توزیع درآمد و قیمت مسکن: یک رویکرد مدل تخصیص
|کد مقاله||سال انتشار||مقاله انگلیسی||ترجمه فارسی||تعداد کلمات|
|11102||2013||40 صفحه PDF||سفارش دهید||15085 کلمه|
Publisher : Elsevier - Science Direct (الزویر - ساینس دایرکت)
Journal : Journal of Economic Theory, Available online 28 January 2014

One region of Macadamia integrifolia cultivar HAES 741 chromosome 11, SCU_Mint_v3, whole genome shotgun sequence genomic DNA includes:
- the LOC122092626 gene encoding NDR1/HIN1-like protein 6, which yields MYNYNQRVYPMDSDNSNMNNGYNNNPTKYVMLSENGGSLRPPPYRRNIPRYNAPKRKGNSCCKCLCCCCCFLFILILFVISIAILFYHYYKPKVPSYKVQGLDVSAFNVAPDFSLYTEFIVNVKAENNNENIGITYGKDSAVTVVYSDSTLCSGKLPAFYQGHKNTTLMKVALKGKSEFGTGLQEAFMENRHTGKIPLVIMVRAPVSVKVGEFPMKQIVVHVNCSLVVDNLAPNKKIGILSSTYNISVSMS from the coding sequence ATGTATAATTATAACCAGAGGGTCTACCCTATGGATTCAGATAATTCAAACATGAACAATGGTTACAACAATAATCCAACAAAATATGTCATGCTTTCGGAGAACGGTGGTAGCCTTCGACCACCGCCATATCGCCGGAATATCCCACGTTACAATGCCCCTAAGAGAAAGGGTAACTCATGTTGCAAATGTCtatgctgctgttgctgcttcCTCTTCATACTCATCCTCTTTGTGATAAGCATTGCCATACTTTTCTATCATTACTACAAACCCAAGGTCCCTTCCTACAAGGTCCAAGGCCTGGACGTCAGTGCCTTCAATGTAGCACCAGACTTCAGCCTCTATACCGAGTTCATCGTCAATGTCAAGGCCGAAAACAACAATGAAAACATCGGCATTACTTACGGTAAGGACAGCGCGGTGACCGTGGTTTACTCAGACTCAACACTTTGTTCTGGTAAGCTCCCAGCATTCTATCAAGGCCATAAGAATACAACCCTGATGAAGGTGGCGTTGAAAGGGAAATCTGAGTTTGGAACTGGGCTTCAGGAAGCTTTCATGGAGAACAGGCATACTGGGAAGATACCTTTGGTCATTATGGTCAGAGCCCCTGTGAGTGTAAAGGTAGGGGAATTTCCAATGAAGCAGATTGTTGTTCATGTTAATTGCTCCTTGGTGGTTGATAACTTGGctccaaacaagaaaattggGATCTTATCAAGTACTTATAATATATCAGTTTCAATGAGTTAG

We present a framework for studying the relation between the distributions of income and house prices that is based on an assignment model where households are heterogeneous by incomes and houses by quality. Each household owns one house and wishes to live in one house; thus everyone is potentially both a buyer and a seller. In equilibrium, the distribution of prices depends on both distributions in a tractable but nontrivial manner. We show how the impact of increased income inequality on house prices depends on the shapes of the distributions, and can be inferred from data. In our empirical application we find that increased income inequality between 1998 and 2007 had a negative impact on average house prices in 6 US metropolitan areas.